It is one of two species in the genus Azadirachta, and is native to the Indian subcontinent,
i.e. India, Nepal, Pakistan, Bangladesh, Sri Lanka, and Maldives.
It typically is grown in tropical and semi-tropical regions.
Neem trees now also grow in islands located in the southern part of Iran.
Its fruits and seeds are the source of neem oil.
I want to clarify that this section is about using the neem leaf.
The neem oil although more effective than using the neem leaves is less pungent to smell.
For a more concentrated version of the pesticide,
the neem oil can be extracted from the seed.
This is done by grinding down the dried seeds into a powder using a grinder or a mortar and pestle.
This powder can then be reconstituted with oil.
If you don't have access to neem trees or you prefer to purchase neem oil, this is produced from the seeds, not the leaves.
Neem spray is used for





We use this natural pesticide for:
aphids
white fly
grasshoppers
caterpillars
The idea here is to basically prevent an infestation instead of being reactive.
The key to taking out ants for instance is killing their food source (the aphids)
resulting in them starving or running off.
Making Neem Tea (medium scale for bigger areas)
Don't be put off by the term, tea in the title. This is just the stewing of leaves in water.
We don't use warm water for this just our normal well water from our faucet.
The bucket of chopped up leaves is put into a 50-liter plastic barrel.
We filled this half full of water, put the lid on and leave it for 3 days to brew.
You'll know if your mixture is ready as it will smell like a cross between urine and onions.
Not a pleasant smell but effective against insects.
Adding Oil and Detergent
Using another barrel, we strain the mixture which has brewed for 3 days, through a nylon mesh sieve.
An old t-shirt works equally as well. This removes the leaves and we then have our mixture.
To make sure the pesticide sticks to the plants and doesn't just run off, we need to add oil and dish soap.
For this, we use 3 ounces of cooking oil and the same of dish soap.
The role of the dish soap is to break down the oil, and the role of the oil is to make it stick to the leaves.
The stewed leaves from your mixture can be used in your compost heap or around the base of your plants.
HOW I DO IT
I take 1 kilo of neem leaves and shred them strain the juices to 5 liters of water and depending on severity add 15-30 maybe more red sili.
Add 250-500 g of makabuhay depending on what the situation calls for .
leave to ferment for 3 days and add 15-20 liters of water to the mix depending on dilution required.
Also it is advisable to add makabuhay or panyawan as needed.




Using plants for effect.
Certain plants can be used by merely being planted a few of these are leeks,lavender,crysanthemum,marigold
Examples include :
Bay leaves: Repel flies.
Chives: Repel carrot flies, Japanese beetle and aphids.
Dill: Repels aphids, squash bugs, spider mites, cabbage loopers and tomato hornworms.
Fennel: Repels aphids, slugs and snails.
Lemon balm: Repels mosquitoes
This will become its own article later on.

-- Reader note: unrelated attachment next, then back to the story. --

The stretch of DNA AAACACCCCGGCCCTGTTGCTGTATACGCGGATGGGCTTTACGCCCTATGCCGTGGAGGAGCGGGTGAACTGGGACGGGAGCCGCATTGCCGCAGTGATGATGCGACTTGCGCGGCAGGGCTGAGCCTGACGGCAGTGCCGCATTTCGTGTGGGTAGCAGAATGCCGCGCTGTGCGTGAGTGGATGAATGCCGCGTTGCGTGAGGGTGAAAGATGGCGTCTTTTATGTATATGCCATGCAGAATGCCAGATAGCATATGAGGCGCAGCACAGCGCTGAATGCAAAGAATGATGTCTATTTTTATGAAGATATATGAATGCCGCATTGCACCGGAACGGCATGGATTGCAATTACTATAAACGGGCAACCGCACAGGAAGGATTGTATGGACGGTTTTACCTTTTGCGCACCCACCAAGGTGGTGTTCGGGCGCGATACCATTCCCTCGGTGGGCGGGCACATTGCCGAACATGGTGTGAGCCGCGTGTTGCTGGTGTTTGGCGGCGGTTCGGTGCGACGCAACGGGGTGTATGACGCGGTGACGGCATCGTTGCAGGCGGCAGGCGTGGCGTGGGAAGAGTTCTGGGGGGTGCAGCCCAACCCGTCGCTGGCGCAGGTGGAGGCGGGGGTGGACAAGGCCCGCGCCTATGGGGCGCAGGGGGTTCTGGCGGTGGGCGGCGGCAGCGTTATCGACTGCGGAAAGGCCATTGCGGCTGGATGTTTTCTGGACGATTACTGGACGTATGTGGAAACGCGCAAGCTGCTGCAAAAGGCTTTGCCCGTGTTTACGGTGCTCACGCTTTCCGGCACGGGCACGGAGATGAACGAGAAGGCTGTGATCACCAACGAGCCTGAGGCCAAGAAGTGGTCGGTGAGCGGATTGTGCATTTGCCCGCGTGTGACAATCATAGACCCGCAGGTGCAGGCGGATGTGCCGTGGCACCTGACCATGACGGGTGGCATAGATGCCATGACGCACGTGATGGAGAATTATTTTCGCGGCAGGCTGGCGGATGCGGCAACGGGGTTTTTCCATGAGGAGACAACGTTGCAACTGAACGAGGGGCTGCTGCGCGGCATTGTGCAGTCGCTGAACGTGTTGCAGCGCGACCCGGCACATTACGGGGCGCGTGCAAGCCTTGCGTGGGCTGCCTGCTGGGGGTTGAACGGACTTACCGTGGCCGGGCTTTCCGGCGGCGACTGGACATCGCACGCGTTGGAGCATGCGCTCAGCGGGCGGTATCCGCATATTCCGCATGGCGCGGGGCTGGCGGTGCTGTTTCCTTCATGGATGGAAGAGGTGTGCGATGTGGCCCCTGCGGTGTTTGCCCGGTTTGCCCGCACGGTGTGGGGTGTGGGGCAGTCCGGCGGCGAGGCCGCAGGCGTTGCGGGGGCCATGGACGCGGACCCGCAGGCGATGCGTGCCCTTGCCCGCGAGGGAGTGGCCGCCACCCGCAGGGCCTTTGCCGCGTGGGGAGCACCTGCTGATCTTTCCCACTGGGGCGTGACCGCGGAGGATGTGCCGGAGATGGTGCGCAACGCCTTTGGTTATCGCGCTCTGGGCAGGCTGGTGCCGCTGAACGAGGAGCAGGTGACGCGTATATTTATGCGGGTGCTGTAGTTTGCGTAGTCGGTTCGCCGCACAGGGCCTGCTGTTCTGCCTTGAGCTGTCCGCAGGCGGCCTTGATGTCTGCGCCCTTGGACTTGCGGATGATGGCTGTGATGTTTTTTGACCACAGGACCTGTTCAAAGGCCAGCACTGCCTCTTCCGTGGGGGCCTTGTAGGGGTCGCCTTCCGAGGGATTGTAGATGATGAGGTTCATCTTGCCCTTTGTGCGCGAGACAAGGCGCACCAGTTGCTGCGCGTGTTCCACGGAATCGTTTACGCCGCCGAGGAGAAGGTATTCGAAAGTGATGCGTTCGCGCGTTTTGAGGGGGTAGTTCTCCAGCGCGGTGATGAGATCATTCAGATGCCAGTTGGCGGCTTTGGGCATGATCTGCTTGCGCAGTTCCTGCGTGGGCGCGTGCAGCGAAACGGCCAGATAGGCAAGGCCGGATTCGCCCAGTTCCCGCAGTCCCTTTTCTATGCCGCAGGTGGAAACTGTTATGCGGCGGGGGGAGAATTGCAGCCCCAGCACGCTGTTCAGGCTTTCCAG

Other mixtures known to be effective.
Salt Spray
For treating plants infested with spider mites, mix two tablespoons of Himalayan Crystal Salt into one gallon of warm water and spray on infected areas.
Mineral Oil
Mix 10-30 ml of high-grade oil with one liter of water. Stir and add to spray bottle. This organic pesticide works well for dehydrating insects and their eggs.
Citrus Oil and Cayenne Pepper
This organic pesticide works well on ants. Mix 10 drops of citrus essential oil with one teaspoon cayenne pepper and 1 cup of warm water.
Shake well and spray on the affected areas.
Soap, Orange Citrus Oil, and Water
To make this natural pesticide, simply mix three tablespoons of liquid Organic Castile soap with 1 ounce of Orange oil to one gallon of water.
Shake well. This is an especially effective treatment against slugs and can be sprayed directly on ants and roaches.
Eucalyptus Oil
A great natural pesticide for flies, bees, and wasps.
Simply sprinkle a few drops of eucalyptus oil where the insects are found.
They will all be gone before you know it.
Chrysanthemum Flower Tea
These flowers hold a powerful plant chemical component called pyrethrum.
This substance invades the nervous system of insects, rendering them immobile.
You can make your own spray by boiling 100 grams of dried flowers into 1 liter of water.
Boil dried flowers in water for twenty minutes. Strain, cool, and pour into a spray bottle.
Can be stored for up to two months. You can also add some organic neem oil to enhance the effectiveness.
Tobacco Spray
Just as tobacco is hazardous to humans, tobacco spray was once a commonly used pesticide for killing pests, caterpillars, and aphids.
Mix one cup of organic tobacco (preferably a brand that is organic and all-natural) into one gallon of water.
Allow the mixture to set overnight. After 24-hours, the mix should have a light brown color. If it is very dark, add more water.
This mix can be used on most plants, except those in the solanaceous family (tomatoes, peppers, eggplants, etc.)
Chile Pepper / Diatomaceous Earth
Grind two handfuls of dry chiles into a fine powder and mix with 1 cup of Diatomaceous earth.
Add to 2 liters of water and let set overnight. Shake well before applying.
Slug disposal
Put beer in a yogurt style cup and leave it flush with the ground .
The yeast will attract them and they will drown pretty simple way to deal with them .